That October evening, Milo Đukanović, the prime minister of Montenegro, announced that plot to overthrow current government had been stopped. He named pro-Russian conspirators opposed to his aim of joining NATO as responsible for violence, who have even planned to assassinate the country’s leaders. Montenegrin police on the night between 15 and 16 October arrested 20 Serbian and Montenegrin nationals on suspicion of committing criminal offenses of “creating a criminal organization” in connection with terrorism, reported regional news organizations. Six were released the same week, later some of them entered into a plea bargain, and were given suspended sentences. The weapons for what Montenegro officials called a terrorist attack plan have never been presented but Milivoje Katnić, Special State Prosecutor of Montenegro, insisted they had been destroyed in Kosovo, Guardian reported. European officials expressed concerns regarding the coup, and Jens Stoltenberg, NATO Secretary General, welcomed the open investigation both in Montenegro and in Serbia related to the attempted interference and a coup. Serbian authorities cooperated with Montenegro, and have arrested two of their nationals in accordance with international arrest warrant.
This still not fully clarified event led to further destabilization of political process, because it added new reason for opposition to boycott Parliamentary sessions. They accused Montenegrin Special State Prosecutor’s office (SSP) of spreading panic on the election evening and for continuous slander after that event, and PM Đukanović of faking the coup plot to discredit the opposition. For two MP’s for opposition party Demokratski front (Democratic Front), Andrija Mandić’s and Milan Knežević’s parliamentary immunity was lifted mid-February so that they could face charges for involvement with the coup attempt. In a decision immediately after the parliamentary vote for the lifting of immunity, Montenegro’s Supreme State Prosecutor Ivica Stanković issued a binding order that they remain at liberty. “Stanković decided not to remand Mandić and Knežević with the best intentions, because Montenegro was on the brink of civil war,” Katnić explained and regional portal Balkan Insight reported.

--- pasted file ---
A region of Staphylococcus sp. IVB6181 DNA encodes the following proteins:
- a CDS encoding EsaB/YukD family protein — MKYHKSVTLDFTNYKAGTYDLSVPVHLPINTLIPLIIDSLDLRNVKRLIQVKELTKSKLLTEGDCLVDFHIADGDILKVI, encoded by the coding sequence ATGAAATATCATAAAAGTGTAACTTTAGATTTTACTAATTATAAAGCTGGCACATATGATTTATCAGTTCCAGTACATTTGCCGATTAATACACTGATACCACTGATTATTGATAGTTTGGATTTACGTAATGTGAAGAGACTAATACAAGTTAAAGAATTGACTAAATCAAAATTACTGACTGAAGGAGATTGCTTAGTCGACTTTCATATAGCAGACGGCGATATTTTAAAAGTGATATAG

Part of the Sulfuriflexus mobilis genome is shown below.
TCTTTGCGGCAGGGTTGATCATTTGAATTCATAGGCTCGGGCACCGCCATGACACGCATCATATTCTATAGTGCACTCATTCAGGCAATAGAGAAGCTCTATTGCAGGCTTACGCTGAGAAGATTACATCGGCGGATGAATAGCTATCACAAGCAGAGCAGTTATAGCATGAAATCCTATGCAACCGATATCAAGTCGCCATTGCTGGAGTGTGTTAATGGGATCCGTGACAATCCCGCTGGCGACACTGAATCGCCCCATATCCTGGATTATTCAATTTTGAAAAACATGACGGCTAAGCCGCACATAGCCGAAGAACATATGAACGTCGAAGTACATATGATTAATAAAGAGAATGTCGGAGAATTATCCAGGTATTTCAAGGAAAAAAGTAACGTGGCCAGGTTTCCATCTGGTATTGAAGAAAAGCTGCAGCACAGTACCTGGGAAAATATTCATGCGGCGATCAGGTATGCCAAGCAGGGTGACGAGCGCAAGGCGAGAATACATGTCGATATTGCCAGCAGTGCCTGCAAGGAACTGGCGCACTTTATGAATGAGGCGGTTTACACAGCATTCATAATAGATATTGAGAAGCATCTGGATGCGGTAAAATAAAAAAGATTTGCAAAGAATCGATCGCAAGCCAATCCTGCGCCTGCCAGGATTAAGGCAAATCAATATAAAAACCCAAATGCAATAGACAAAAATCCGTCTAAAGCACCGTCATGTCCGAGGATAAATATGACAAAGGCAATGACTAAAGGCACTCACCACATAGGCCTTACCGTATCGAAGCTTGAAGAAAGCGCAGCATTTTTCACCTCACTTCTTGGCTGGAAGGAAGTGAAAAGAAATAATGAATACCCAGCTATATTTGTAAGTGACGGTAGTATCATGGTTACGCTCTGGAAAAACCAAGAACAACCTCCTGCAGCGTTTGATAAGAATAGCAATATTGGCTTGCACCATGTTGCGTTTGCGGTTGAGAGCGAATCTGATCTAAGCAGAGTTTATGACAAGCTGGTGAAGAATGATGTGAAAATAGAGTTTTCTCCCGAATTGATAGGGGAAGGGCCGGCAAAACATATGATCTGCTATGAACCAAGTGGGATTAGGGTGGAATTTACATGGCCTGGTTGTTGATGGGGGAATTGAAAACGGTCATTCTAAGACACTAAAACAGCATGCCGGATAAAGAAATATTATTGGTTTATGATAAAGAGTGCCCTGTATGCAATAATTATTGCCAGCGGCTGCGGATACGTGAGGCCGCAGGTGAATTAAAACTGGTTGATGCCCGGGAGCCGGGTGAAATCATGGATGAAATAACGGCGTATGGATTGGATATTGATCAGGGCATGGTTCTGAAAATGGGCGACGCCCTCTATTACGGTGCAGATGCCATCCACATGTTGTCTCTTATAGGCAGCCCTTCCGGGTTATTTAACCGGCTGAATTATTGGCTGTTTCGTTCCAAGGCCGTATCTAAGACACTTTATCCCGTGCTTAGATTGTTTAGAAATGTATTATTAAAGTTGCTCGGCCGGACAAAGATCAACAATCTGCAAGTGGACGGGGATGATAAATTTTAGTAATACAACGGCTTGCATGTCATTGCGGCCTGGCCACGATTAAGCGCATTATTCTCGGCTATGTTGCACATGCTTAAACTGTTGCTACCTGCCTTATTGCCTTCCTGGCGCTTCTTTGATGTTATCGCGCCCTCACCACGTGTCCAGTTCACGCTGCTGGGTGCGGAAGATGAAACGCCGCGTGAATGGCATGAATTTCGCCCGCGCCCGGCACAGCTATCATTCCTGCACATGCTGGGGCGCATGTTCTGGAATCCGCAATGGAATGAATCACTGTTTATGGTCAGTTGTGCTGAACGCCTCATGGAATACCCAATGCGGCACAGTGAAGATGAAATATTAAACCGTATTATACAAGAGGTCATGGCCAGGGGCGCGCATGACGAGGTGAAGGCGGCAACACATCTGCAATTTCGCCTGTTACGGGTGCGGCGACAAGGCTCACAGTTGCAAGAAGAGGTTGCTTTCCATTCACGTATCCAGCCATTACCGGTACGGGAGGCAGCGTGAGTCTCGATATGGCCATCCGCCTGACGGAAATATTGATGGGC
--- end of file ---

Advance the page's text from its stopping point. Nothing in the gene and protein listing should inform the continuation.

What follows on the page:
Moscow in its official capacity has denied all of the accusation from the Montenegro’s side. Russian State Prosecutor’s Office considered the possibility to assist Montenegro in the investigation attempted state coup, reported the RIA Novosti as urgent news on 2 March. SSP of Montenegro sent a request for international legal assistance, which involves the hearing of Russian citizens Eduard Sismakov and Vladimir Popov, suspected terrorist (and organizers) in the presence of Montenegrin special prosecutor, confirmed on 3 March the Montenegrin Minister of Justice Zoran Pažin. Eduard Sismakov is alleged member of the Russian military intelligence service, former deputy Russian military attaché in Poland according to CNN, which was deported to Russia for espionage in 2014. Montenegro has so far from the Russian authorities received only confirmation that two of the main suspects are indeed Russian citizens, while to their other requests for mutual legal assistance, sent to them by SPO’s four months ago, the Russian authorities have not responded.
This affair once again split the Montenegro’s political discourse along the pro-NATO / anti-NATO stance, because their current government sees this event as the last attempt to stop the imminent Montenegro NATO accession process (on which EWB wrote beforehand), while the opposite side sees this as a way to enter NATO without the referendum. With the situation still ongoing, one can only state that this destabilization has disrupted Montenegro’s relations in the Balkans and with Russia, and that detante can be achieved with cooperation of all involved parties, including the EU and NATO.
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